All words and photos by Nancy Chow.
My boyfriend argues that brunch is only in the limited time frame of 10 a.m. to 1 p.m. (maybe 2 p.m.) during the weekend, because anything later is veering into solely lunch territory. I say anywhere between 11 a.m. and 4 p.m. on the weekends (and holidays) is fair game, because the menu/kitchen tells me this. Although we completely disagree on when is considered proper brunch, we both agree that sausage is definitely a brunch item.
San Francisco’s Rosamunde Sausage Grill, as the name suggests, specializes in all types of meaty links. Rosamunde feeds on this recent bicoastal branch trend. From Portland’s Pok Pok to San Francisco’s Mission Chinese Food, restaurant chains have been skipping the middle of the country to plant straight into the city’s hippest neighborhoods. Rosamunde is located in budding South Williamsburg off of Bedford Avenue, a little past Metropolitan Avenue, the host of a bevy of restaurants and bars.
I was ecstatic to try Rosamunde Sausage Grill, mostly because I am a highly indecisive person and partly because I wanted to see what the buzz is all about. My dream is to go a restaurant that only serves one thing, so I only have to worry about making the decision of where to go. I was elated when my brother Jason suggested the newly opened Rosamunde (decision made) that focuses on sausages (one thing!). It’s sort of deceptive though, because they have a whole laundry list of different types of sausages, including three vegan types. Don’t get me started on the beers they have on tap.
The panic set in when I saw the board of delectable sausages. The window of encased meats/substitute meats was in the back, where you also pick up your order. Maybe seeing the different shades of meat would have help? My thought process went something like…
I should try something different like one of the vegan options, because that’s different. But meat…ohhh merguez! Sweet, sweet Italian chicken! Duck, I love duck! No, must focus on vegan options…Hmm…Mission Street. Wrapped in bacon?! Anything with bacon is guaranteed to be good, but this is a sausage place…Duck. Yes, duck is good. I love figs. Fig and duck…
So, I ordered the duck mainly because I think my uncertainty was scaring the cashier and I’m not sure when I would ever eat a duck sausage. My brother decided on the cheddar bratwurst with peppers and beef chili in a French roll after going through a similar indecisive bout. I ordered the sausage plate, which comes with a salad, a cup of baked beans and crostini. We also ordered some homemade sodas, because that list was significantly shorter than the amount of beers on tap.
The cashier immediately mixed our sodas at the bar as we waited for our order number to come up on the screen in the back. The grapefruit tasted more of lychee and the cucumber was surprisingly scrumptious as well as refreshing.
Our order was ready pretty quickly, but my second panic attack set in when I saw the row of sauces they offered to the left of the pick-up counter. Condiments are a bit of my weak spot. If you have not been to the East Village’s Pomme Frites, you must go there, because i) fries are perfectly fried twice and ii) they have an entire condiment menu to dip the fries into. As I was growing up I loved ketchup; so much that I used to create ketchup sandwiches. Yes, it was just plain sliced bread with ketchup slathered on. I swear my taste palate matured. I have since learned how to appropriately use ketchup, thank you. I also often forgive dishes a little bit if it comes with a great sauce. We tried the curry ketchup and the garlic-pepper mayonnaise. The garlic-pepper mayo was creamy with a heavy, addicting garlic flavor. The curry ketchup pretty much tastes as you would expect (read: wonderful), and it was so good that I was tempted to steal the vat and house it in my nearly empty fridge to keep the other bottles of sauces company.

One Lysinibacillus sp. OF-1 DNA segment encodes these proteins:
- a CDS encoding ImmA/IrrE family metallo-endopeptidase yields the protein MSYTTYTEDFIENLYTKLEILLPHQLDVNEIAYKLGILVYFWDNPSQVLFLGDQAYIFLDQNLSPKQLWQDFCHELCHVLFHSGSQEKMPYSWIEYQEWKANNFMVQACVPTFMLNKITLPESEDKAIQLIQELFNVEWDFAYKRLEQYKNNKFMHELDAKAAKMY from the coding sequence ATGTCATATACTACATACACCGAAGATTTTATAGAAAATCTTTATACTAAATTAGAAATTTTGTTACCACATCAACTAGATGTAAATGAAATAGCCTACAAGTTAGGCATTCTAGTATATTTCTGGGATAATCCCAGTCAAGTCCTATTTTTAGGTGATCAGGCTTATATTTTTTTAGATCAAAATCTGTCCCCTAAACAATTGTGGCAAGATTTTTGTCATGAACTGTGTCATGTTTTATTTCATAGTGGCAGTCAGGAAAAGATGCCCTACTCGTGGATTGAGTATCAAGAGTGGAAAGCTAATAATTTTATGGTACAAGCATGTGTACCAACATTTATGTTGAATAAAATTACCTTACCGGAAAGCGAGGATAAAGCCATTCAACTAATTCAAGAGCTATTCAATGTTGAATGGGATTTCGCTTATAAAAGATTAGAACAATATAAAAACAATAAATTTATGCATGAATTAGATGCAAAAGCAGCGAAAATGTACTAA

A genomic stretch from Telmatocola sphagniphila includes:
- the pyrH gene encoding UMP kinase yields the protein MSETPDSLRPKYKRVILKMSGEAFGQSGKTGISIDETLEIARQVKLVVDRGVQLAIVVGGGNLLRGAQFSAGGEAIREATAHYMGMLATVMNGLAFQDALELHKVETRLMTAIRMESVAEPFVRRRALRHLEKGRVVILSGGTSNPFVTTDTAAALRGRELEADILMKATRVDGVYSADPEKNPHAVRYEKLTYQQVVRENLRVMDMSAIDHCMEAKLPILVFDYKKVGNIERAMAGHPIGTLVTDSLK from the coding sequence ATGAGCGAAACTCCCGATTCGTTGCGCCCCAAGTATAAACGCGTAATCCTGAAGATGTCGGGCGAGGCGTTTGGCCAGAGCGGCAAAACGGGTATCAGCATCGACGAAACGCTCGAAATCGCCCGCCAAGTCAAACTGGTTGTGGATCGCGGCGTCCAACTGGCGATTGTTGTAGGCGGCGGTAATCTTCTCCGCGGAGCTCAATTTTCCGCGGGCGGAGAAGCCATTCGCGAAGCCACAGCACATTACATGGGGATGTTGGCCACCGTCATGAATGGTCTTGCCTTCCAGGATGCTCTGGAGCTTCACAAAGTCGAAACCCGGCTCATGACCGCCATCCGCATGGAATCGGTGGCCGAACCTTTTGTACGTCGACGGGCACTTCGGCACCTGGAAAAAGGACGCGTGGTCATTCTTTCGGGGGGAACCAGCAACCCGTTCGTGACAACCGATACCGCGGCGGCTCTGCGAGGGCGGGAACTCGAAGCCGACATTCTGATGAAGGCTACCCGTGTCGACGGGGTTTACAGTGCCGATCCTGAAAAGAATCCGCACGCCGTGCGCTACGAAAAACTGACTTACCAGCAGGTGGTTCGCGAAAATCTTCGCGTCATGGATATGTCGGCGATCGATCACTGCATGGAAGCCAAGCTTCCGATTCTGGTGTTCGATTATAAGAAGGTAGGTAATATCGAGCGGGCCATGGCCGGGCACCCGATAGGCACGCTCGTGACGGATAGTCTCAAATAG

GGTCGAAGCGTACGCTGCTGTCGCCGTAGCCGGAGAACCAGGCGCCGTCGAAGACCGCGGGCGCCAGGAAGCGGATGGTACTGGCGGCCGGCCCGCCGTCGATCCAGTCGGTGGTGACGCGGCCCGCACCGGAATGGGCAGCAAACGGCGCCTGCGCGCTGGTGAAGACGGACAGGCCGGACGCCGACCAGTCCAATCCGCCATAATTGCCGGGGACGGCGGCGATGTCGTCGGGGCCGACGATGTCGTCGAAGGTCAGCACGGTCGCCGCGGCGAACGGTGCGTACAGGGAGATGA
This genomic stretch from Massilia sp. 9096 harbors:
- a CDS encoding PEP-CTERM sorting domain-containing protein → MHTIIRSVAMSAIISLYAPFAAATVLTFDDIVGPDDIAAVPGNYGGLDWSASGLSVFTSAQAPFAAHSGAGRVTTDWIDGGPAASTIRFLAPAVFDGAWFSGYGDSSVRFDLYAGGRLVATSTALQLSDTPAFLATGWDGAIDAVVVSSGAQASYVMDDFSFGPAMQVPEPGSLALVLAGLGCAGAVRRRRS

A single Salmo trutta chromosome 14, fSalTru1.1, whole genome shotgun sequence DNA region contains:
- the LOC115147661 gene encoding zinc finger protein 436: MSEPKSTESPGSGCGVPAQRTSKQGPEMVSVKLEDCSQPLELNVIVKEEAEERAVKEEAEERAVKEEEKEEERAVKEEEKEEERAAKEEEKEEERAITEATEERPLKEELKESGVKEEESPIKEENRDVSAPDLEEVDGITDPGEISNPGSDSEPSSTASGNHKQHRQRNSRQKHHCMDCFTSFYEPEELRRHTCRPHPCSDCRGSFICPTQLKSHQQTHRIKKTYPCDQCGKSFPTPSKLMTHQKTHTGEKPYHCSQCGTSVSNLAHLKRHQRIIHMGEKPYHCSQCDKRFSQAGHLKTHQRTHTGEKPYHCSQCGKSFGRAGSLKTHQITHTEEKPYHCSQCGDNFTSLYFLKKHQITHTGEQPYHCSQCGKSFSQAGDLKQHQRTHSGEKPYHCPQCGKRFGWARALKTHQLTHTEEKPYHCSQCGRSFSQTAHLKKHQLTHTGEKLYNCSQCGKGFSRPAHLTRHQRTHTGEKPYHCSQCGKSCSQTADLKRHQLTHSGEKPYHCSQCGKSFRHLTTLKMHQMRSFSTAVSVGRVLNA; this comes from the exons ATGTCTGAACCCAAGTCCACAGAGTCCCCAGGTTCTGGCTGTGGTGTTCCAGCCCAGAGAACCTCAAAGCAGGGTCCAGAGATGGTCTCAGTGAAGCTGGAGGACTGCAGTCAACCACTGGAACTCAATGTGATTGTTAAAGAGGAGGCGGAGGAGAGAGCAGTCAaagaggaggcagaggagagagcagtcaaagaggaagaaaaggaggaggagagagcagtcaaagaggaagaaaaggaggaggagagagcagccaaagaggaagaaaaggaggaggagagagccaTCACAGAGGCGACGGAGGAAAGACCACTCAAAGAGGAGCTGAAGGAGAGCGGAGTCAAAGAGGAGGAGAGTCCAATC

My duck sausage came in two dark, skinny pieces. Resisting the temptation to dip the whole thing into the ketchup, I cut a bit of one link and bit into it with a satisfying snap. Slightly sweet with the figs cooked in and delicious as duck usually is. It was a little on the dry side, but the curry ketchup almost compensated with its perfectly spiced self that complimented the smokiness of the duck sausage. The salad was a good mix of chopped walnuts, sweet peppers and blue cheese crumbs on a bed of mixed greens drizzled with balsamic vinaigrette. I only took issue with the baked beans (vegan friendly). I’m fine with the lack of meat in the beans, but it was too sickly sweet, heavy on the molasses. I had two spoonfuls and could not eat anymore. I was severely disappointed and reached over to try my brother’s cheddar bratwurst chili dog.
Unlike my duck sausage, the cheddar bratwurst came in a thick log of pork and was moist. It was delicious, possibly the best chili-cheese dog I’ve had. It was a bit messy but probably because I cannot eat a sandwich or a hot dog like a dainty lady. I might’ve ruined the presentation for my brother, but as my mom says it all looks the same when it goes down your digestive system.
I have a strong allegiance to Crif Dogs and their whacky palates. There has been a span of two weeks, where I have had Crif Dogs three times and ate two dogs each visit. If I were craving something exotic, I think would still stick to Crif Dogs for their imaginative combinations and their breakfast dogs. Sure the duck was great, but wouldn’t it have been better with some pineapple relish, bacon and maybe some more ketchup?
How long would I wait? 10 minutes (5 minutes of waiting and 5 minutes of indecision)
555 Driggs Avenue (between N. 6th and N. 7th Streets)
Recommendation: Spicy red neck, good morning or tsunami
Pies ‘n’ Thighs
166 S. 4th Street (between Driggs Avenue and Roebling Street)
Recommendation: Chicken biscuit